Economics Webinar Presentation October 2014

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Webinar by Stephen Passmore (The Ecological Sequestration Trsut) and Rembrandt Koppelaar (IIER/ICL) that will explain the platform focusing on its core capability in providing cross-sector decision support for a city and its hinterland. We will provide an overview of how the resource-economic simulation model operates and provides the evidence in city region decision-making for investment, procurement, policy making, and planning, to achieve more resilient solutions. We will focus on the interconnections between resource flows from human and ecological agents as well as the socio-economic activity of people and companies, and how these deliver regional outputs. Areas that we will be addressing include: Resource flows and socio-economic model interconnections. Links to planning, procurement, policy making, and investment decisions. Data acquisition, maintenance, and sharing cross-sector and regional interdependencies.


  • 1. resilience.ioWebinar28th October 2014@resilienceIO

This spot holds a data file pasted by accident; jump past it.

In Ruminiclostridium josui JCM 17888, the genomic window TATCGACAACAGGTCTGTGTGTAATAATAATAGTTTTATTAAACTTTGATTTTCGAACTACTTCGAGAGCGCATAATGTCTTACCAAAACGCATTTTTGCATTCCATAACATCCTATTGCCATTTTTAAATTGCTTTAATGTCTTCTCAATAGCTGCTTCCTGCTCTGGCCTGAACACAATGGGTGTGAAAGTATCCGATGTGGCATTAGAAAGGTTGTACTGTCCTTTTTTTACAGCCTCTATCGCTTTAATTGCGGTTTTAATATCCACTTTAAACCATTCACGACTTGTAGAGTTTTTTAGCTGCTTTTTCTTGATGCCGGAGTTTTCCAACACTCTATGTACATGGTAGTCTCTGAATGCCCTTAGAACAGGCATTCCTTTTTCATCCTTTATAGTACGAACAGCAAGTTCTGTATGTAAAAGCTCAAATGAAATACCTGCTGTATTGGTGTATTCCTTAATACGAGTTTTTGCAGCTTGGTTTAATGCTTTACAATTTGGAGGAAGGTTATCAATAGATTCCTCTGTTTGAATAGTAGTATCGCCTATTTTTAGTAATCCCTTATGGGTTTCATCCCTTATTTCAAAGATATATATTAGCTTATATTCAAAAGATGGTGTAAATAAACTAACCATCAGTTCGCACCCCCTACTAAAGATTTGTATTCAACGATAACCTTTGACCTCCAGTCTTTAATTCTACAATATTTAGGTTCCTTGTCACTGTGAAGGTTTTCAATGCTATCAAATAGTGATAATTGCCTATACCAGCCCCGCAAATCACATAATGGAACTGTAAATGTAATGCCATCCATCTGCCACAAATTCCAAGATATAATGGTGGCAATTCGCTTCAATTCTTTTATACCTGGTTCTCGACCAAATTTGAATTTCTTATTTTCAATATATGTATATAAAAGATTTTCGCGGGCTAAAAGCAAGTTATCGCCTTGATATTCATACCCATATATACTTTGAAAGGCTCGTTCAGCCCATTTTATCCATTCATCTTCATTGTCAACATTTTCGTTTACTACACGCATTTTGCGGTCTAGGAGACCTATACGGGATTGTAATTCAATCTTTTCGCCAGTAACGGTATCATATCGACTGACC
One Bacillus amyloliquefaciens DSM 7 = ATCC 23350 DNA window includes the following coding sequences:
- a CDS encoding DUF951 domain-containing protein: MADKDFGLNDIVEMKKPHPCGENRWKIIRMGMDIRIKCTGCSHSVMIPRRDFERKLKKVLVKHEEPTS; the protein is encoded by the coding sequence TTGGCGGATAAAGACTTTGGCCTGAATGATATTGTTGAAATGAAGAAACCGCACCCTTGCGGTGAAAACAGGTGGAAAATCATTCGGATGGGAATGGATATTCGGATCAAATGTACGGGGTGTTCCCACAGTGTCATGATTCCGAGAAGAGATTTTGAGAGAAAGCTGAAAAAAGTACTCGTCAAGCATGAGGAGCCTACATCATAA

2. Agenda1.Introduction 5 minsStephen PassmoreHead of Platform Development - TEST2.Model Processes and Functions 30 minsRembrandt KoppelaarModelling research lead - IIER3.Questions 25 minsEnquiries: 3. Some Fundamentals We are facing the combined challenges of climate change,population increase and urbanisation, increasing resourcescarcity and its impact on our economies, society andenvironment. This is a systemic challenge we need to meet it withsystems thinking and a coordinated response thatstimulates closer collaboration between the public, private,knowledge and community sectors. City-regions are on the front line and where systemicchange has the potential to deliver the most rapid benefits. 4. The Ecological Sequestration Trust TEST is a UK Charity formed in 2011 to speed up and scaleup transformative urban/rural development towards aresilient, low carbon, resource efficient way of living. We operate in the space between private, pubic,knowledge and community sectors to facilitate systemsintegration and to support collaborative decision makingon policies and investment. TEST has brought together world-leading modellers andsector experts to design and create the worlds first open-source,fully integrated resource and economics systemsmodel for city-regions. 5. PlatformTechnical Brief on ModelArchitecture & Decision Support28 October 2014Rembrandt Koppelaar Modelling Research LeadInstitute for Integrated Economic Research (IIER) 6. A new approach to sustainabilityand resilienceNowWhere we could be with systemsthinking and an urban-ruralapproach Sequential approach in project evaluation Conventional economic assessment dominates Short term political and finance cycle perspective Environment plane silo-ed (i.e. water-food-energy,urban and rural viewed separately) Social benefit at the end of the line (not transparent) INTEGRATED DESIGN INTEGRATED PLANNING ACCELERATED DEVELOPMENTDEVELOPMENT PLANNING DESIGNDESIGNPLANNINGDEVELOPMENT 7. Approach to Sustainable Regions A Regional Approach Is Fundamental Gather regional data, develop regional knowledge, embed integratedregional planning, build regional capacity and shared confidence to act Must unite economic, societal and environmental perspectives and shapeinterventions with a common/credible economic analyses 8. Overview Linking Resource Flows & Socio-Economics Simulation Modelling for Decision Insights Building a Regional Demonstrator Model Cross-Sector Collaboration 9. Components OverviewModel core is a link between: Resource conversions(material & energy balance +labour). Agent based socio-economics(human activities & decisions).Both components are calibratedfor each location and run with aset of selected rules forinstitutions and policies 10. Biophysical resource conversions All activities across sectors can bedescribed as resource conversions withlabour inputs in space and time. Systematic Resource ConversionProcess Library across all sectors (14). Hard-coded boundary description forallocation to spatial landscapes. Modular setup to enable creation oflocal configurations.Source of top figure: Brandt et al. (2013) Calculating systems-scale energy efficiency and net energy returns : A bottom-up matrix-based approach. Energy 62. p.235-247Source of bottom figure:: Kuosmanen, N., Kuosmanen,T., (2013). Modeling Cumulative Effects of Nutrient Surpluses in Agriculture: A Dynamic Approach to Material Balance Accounting. Ecological Economics. 90. p. 159-167. 11. Spatial resource conversion allocationIdentification of Infrastructure:Company or HouseholdSpatial locationOutputs produced (company)Production typology (company)Infrastructure typologyFacilitates automated spatial allocationof resource conversions, labour &employee requirements, infrastructurematerial stocks, embodied flows.Distribution centreMeat process factoryFootball stadiumHospitalResidences 12. Activity Based Consumption Simulated people carry out activitiesin time and space. Core activities include leisure, work,food consumption, travel,maintenance, and sleep. Activities linked to ResourceConsumption Baskets of Materialsand Energy. Simulated activity profile translatedto resource consumption profile inspace and time.Source of figures: Keirstead, J., Sivakumar, A., 2012. Using Activity-Based Modeling to Simulate Urban Resource Demands at High Spatial and Temporal Resolutions.Journal of Industrial Ecology. 16(6). pp. 889 900. 13. Agent Decision Socio-EconomicsPPeeooppleleGGoovveerrnnmmeennttInstitutionsInstitutions(Regulatory, Planning,Soft Policies, Culture)(Regulatory, Planning,Soft Policies, Culture)DDeeccisisioionnssMMaarrkkeettssOutcomesOutcomes(Production, Investment, Activities,Well-being as happiness and health,(Production, Investment, Activities,Well-being as happiness and health,etc.)etc.)DDeemmooggrraapphhicicssFFirirmmooggrraapphhicicssCCoommppaannieiessHHoouusseehhooldldssLabourSupply &DemandSupply &DemandShapeShapeShapeMakeMakeMakeInfluenceInfluenceExternalWorldExternalWorldRegulateSupply & Demand 14. Agent interactions organised by markets Exchange of Goods and Servicesfrom Transactions Markets. Change in occupations and jobsfrom Labour Markets. Change in Physical Capital frominvestment & property markets(Biosphere + Technosphere). Change in Human Capital fromEducational and Labour Markets(Degrees + Experience) as wellas Health Markets.Transactionsof Goods &ServicesMarketsLabourMarketsAgents as1) Consumers2) ProcessorsHealth 3) OwnersMarketsInvestment &PropertyMarketsEducationalMarkets 15. Linkages between EcosystemServices and Human Well-being 16. Creating Visibility on Ecosystems,Environment & Health relationships Simulated resource conversions result in flows of waste andpollution to air, soil, surface, water bodies in space and time. Flows can be combined with existing databases of human andeco-toxicity indicators for environmental impact assessment. Simulation framework facilitates connection to existing regionalecosystem models with feedbacks (flows, ecosystem services). Impacts on Human Health in space and time become visible byenvironmental exposure, activity decision change, feedbacks ofecosystem degradation or improvements. 17. Overview Linking Resource Flows & Socio-Economics Simulation Modelling for Decision Insights Building a Regional Demonstrator Model Cross-Sector Collaboration 18. Decision Support for Regional Design is not a predictivemodelling platform which describesthe future. is normative as itcreates insights in how to shape thefuture. Its value is the ability to simulateinvestment, planning, and policydecisions. And giving users visibility ondecision impact at economic, social,and environmental dimensions.ModelRegionalDesignSimulationResultsInvestmentPlanningPoliciesVisibilityResiliencePerformanceStates 19. Investment, Policy, Planning,Impacts visible at multiple levelsLevel 2 :Indicator relational details& graphical outputLevel 3:Quantitative & QualitativeVariable and ParametermappingLevel 1 Key Performance IndicatorsLevel 4: Technical reportIdentification of relationaland data gaps andpotential forimprovementComprehensiveness ofprocess and agentrelations and datainput 20. Indicators include Stability and Resilience Value at Risk due to Natural & Societal Events are measured by impact onCapital (Social, Economic, Natural, Physical) Stability continuity in supply of goods and services + pursuit of activities Resilience ability to mitigate shocks and prevent irreversible capital lossEconomic Response-Capital Re-allocation-Capital Re-configurationEconomic Impact-Capital Mitigation-Capital LossNatural-Climate Change-Pathogens-Ecosystem changeSocietal-Social Disruptions-Supply Chains-Market Shocks 21. Economic InstrumentsTaxes and taxconcessions Purchasing TradablePermitsLegislative & Public InstrumentsEducationalprogrammesStandards andPenalties CovenantsAccreditationsystemsLicensingSubsidies andgrantsPublic serviceprovisionSimulating Policy Decisions The model is delivered with a library of policy options. Policy effects are simulated based on changes in market operation and decisions. Impacts become visible through changes in outcomes (production, consumption,activities) and indicators (social, economic, environmental) in space and time. Users can put policies into effect and vary their degree. 22. Simulating Investments and Procurement Companies start investment decision evaluation based onthreshold conditions (e.g. capital, market conditions, credit). Simulated investments decisions are based on a three-stepprocedure, first: technology choice, second: selection ofplausible options, third: cost-benefit analysis. Users can analyse investment condition impacts by adjustingparameters requirements (NPV, ROI, BCR, Diversification, TimeHorizon), value inclusion (Economic, Social, Environmental),and degree of cross-sector information in simulation. Users can as central planner choose their own investmentdecisions at both company and government levels, overridinginternal simulation decisions. 23. Simulating Planning Decisions At baseline for each demonstratorthe local spatial planning map isreconstructed in the model. The platform user can adjustplanning rules as a planningpermission authority about landuse, construction, and demolition,based on parameter settings. Any investment or policy decisiongenerated in the simulation will beevaluated and accepted or rejectedbased on the user set planningrules.Simulated PlanningSimulated Planningconsideration (company /consideration (company /government)government)BuiltBuiltenvironmentenvironmentchangechangePlanningInvestmentPlanningInvestmentSimulated PlanningSimulated PlanningApplicationApplicationAcceptance/Rejectionbased on user rulesAcceptance/Rejectionbased on user rules 24. Overview Linking Resource Flows & Socio-Economics Simulation Modelling for Decision Insights Building a Regional Demonstrator Model Cross-Sector Collaboration 25. Inclusive Regional Model Roll-out 26. Data sources for simulating people, companies andecology in time and spacePopulation Status Population census data Birth-death, marriage registers Labour, employment records Education & Health records Happiness surveysMarket & Societal structures Business and tax records Company Location Data Activity & Consumption data Sector and Utility Networks Crowd-sourced SurveysTransport & Exchange Public transport records GPS, traffic & signal sensors Cross boundary Imp./Exp. data Market purchasing data Property investment dataEcological Information Land registries Soil and Water Quality Biomass Productivity Climatic ecosystem records Local Ecosystem ModelsResilience.ioSimulation 27. Satellite Remote Sensing UrbanEnvironment Information - Edinburgh 28. Social Data - Multiple Deprivation Scoreat Ward/ Street Level LondonCrown copyright and database rights 2011 Ordnance Survey. London Borough of Tower Index of Multiple Deprivation 2010 Hamlets 100019288 29. Overview Linking Resource Flows & Socio-Economics Simulation Modelling for Decision Insights Building a Regional Demonstrator Model Cross-Sector Collaboration 30. Creating visibility for cross-sectorcollaborationEcosystems (Terrestrial, Aquatic)xConstructionEnergy GenerationTransportationHuman andanimal ServicesMineralExtractionFoodprocessing ForestryPhysicalmanufacturingChemicalmanufacturingRecycling, disposal,remanufacturingWater SupplyAgriculture &SeafoodBiologicalprocessingHumanconsumption 31. Getting People Working TogetherDemonstrate Approachthrough Parallel Actionin a Network of 3-5Strategically ImportantDemonstrate Approachthrough Parallel Actionin a Network of 3-5Strategically ImportantLocations(1-5m people)Locations(1-5m people)Getting People Working TogetherRegional CollaboratoryOpen-sourceModel livingmaster planOpen-sourceModel livingmaster planCross sectorcapacity buildingprogrammes integratedsystems thinking& designTangible linking ofsocial/wellbeingbenefit to physicalinterventionsIntegratedtechnology andinfrastructureproject plansMobilised financeand inwardinvestmentPublic, Private &CommunitySector PartnerPublic, Private &CommunitySector PartnerAccess/Access/collaborationcollaborationLive regional datacloud andperformance KPIs& metricsIntegrated regionaldevelopment plan 32. Collaboratories on the groundCambridge, Sainsbury Laboratory Arizona, Decision TheatreWarwick Research ExchangeStanford, Clark Center Stanford D. school 33. Resilience.ioTechnical Brief on Model Architecture& Decision 34. Questions.. 35. Global ICES ESAGlobal Climate andInsuranceCatastrophic RiskOASISModelling 36. UserCockpits 37. Integrated urban systems design/planning andprocurement for sustainability and resilienceNow Where we could be with systems thinkingand performance based procurement Sequential and silo-ed approach conventionaleconomic assessment dominates how we design (cities,policies, technology interventions etc) Short term political and finance cycles dominateeconomic plane Environment plane silo-ed (i.e. water-food-energy,urban and rural viewed separately) Social benefit at the end of the line abstractrelationship to earlier planes . INTEGRATED DESIGN INTEGRATED PLANNING ACCELERATED DEVELOPMENTDEVELOPMENT PLANNING DESIGNDESIGNPLANNINGDEVELOPMENT 38. OutputSuccessfulimprovement inenergy-water-foodsecurity and quality oflifessEvidence-basedtrustedindependentmodelProjectportfolioReturn InvestmentRegional Funding for Projects- Green Growth Climate Adaptation Social Impact BondsSources of capital-MNBs Pension Funds Sovereign Wealth FundsAssuranceHigh qualityinclusive resilientgrowth 39. Appendix-Process Library Example-Technological Progress-3D Visualisation-Full (Eco)nomic Value 40. Process Library Sector ExampleData improvementFull supply chain accountingData accounting robustnessIdentification of data gapsCrosscheck validation potentialTechnology appraisalR&D technology effectsProcess substitution optionsCost accounting of suppliersEco-efficiency prioritiesSupply chain environmentalimpact calculationEnergy GenerationSolar Energy Wind EnergyThin Film Solar Photovoltaic SolarMonocrystalline Polycrystalline AmorphousIngot based RibbondrawnA B C D E F GSets of processes 41. Technology progress forecasts 42. 3D visualisation provides a communication tool for stakeholders &investors data menu enables interactive overlay of relevant information 43. Full (Eco)nomic ValueLabour hoursto retrieve & processmaterials (incl. energy)across supply chainsto transport anddistribute materialsEmbodied ininfrastructureTemporal storage costrequirements for supplychain functioningMarket Prices (Eco)nomic valuePrice markupsMarket organizationOwnershipSkill and knowledgedemand/supplySocietal valuationpresent vs. the future(discount rates )Scarcity of goods inrelation to demand andpreferencesEcosystem servicesProvisioningRegulatingCulturalHuman well-beingSecurityWealth for a good lifeHealthGood social relationsFreedom of choiceTechnology Base Labour / Energy needsMarket Structure Markups & DistributionSocietal Valuation Priceas a marker for valuePhysical costs